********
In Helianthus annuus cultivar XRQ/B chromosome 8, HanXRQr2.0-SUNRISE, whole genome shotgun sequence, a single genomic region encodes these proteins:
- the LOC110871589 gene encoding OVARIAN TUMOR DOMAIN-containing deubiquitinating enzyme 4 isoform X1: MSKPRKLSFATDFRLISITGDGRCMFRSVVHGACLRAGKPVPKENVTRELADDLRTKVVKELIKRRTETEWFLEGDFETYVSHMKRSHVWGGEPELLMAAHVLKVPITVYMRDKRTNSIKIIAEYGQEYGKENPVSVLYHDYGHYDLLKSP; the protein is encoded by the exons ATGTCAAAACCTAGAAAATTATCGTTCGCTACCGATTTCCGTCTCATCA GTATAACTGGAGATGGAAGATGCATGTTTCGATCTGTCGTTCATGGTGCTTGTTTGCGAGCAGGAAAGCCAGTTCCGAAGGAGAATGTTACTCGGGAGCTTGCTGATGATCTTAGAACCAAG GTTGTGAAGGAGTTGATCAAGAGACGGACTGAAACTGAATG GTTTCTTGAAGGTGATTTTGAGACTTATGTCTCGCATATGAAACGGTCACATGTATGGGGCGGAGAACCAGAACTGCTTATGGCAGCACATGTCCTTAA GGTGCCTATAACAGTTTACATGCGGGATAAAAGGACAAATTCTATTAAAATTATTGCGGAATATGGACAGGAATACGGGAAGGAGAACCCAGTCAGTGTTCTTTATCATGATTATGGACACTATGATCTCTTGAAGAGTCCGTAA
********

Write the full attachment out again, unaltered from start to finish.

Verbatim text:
In Helianthus annuus cultivar XRQ/B chromosome 8, HanXRQr2.0-SUNRISE, whole genome shotgun sequence, a single genomic region encodes these proteins:
- the LOC110871589 gene encoding OVARIAN TUMOR DOMAIN-containing deubiquitinating enzyme 4 isoform X1: MSKPRKLSFATDFRLISITGDGRCMFRSVVHGACLRAGKPVPKENVTRELADDLRTKVVKELIKRRTETEWFLEGDFETYVSHMKRSHVWGGEPELLMAAHVLKVPITVYMRDKRTNSIKIIAEYGQEYGKENPVSVLYHDYGHYDLLKSP; the protein is encoded by the exons ATGTCAAAACCTAGAAAATTATCGTTCGCTACCGATTTCCGTCTCATCA GTATAACTGGAGATGGAAGATGCATGTTTCGATCTGTCGTTCATGGTGCTTGTTTGCGAGCAGGAAAGCCAGTTCCGAAGGAGAATGTTACTCGGGAGCTTGCTGATGATCTTAGAACCAAG GTTGTGAAGGAGTTGATCAAGAGACGGACTGAAACTGAATG GTTTCTTGAAGGTGATTTTGAGACTTATGTCTCGCATATGAAACGGTCACATGTATGGGGCGGAGAACCAGAACTGCTTATGGCAGCACATGTCCTTAA GGTGCCTATAACAGTTTACATGCGGGATAAAAGGACAAATTCTATTAAAATTATTGCGGAATATGGACAGGAATACGGGAAGGAGAACCCAGTCAGTGTTCTTTATCATGATTATGGACACTATGATCTCTTGAAGAGTCCGTAA